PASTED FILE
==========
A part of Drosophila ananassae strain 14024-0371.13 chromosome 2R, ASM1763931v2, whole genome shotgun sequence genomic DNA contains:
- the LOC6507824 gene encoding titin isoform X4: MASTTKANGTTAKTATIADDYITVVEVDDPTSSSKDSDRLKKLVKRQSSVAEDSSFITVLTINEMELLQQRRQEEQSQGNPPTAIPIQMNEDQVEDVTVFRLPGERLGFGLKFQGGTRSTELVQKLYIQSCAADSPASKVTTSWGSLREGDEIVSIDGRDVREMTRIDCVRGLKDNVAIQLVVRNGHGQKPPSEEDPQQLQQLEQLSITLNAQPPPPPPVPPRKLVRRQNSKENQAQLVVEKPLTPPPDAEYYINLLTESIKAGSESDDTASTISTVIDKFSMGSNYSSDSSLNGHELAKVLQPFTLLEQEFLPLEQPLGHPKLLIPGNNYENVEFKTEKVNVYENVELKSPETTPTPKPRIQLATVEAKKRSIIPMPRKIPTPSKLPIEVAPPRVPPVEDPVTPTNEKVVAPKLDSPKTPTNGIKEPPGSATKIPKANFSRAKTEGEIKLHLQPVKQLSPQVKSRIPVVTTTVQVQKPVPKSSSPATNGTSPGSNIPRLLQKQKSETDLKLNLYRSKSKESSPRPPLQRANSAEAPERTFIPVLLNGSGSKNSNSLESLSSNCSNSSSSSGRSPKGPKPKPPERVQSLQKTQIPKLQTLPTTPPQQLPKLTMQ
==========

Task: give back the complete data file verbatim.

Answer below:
A part of Drosophila ananassae strain 14024-0371.13 chromosome 2R, ASM1763931v2, whole genome shotgun sequence genomic DNA contains:
- the LOC6507824 gene encoding titin isoform X4: MASTTKANGTTAKTATIADDYITVVEVDDPTSSSKDSDRLKKLVKRQSSVAEDSSFITVLTINEMELLQQRRQEEQSQGNPPTAIPIQMNEDQVEDVTVFRLPGERLGFGLKFQGGTRSTELVQKLYIQSCAADSPASKVTTSWGSLREGDEIVSIDGRDVREMTRIDCVRGLKDNVAIQLVVRNGHGQKPPSEEDPQQLQQLEQLSITLNAQPPPPPPVPPRKLVRRQNSKENQAQLVVEKPLTPPPDAEYYINLLTESIKAGSESDDTASTISTVIDKFSMGSNYSSDSSLNGHELAKVLQPFTLLEQEFLPLEQPLGHPKLLIPGNNYENVEFKTEKVNVYENVELKSPETTPTPKPRIQLATVEAKKRSIIPMPRKIPTPSKLPIEVAPPRVPPVEDPVTPTNEKVVAPKLDSPKTPTNGIKEPPGSATKIPKANFSRAKTEGEIKLHLQPVKQLSPQVKSRIPVVTTTVQVQKPVPKSSSPATNGTSPGSNIPRLLQKQKSETDLKLNLYRSKSKESSPRPPLQRANSAEAPERTFIPVLLNGSGSKNSNSLESLSSNCSNSSSSSGRSPKGPKPKPPERVQSLQKTQIPKLQTLPTTPPQQLPKLTMQ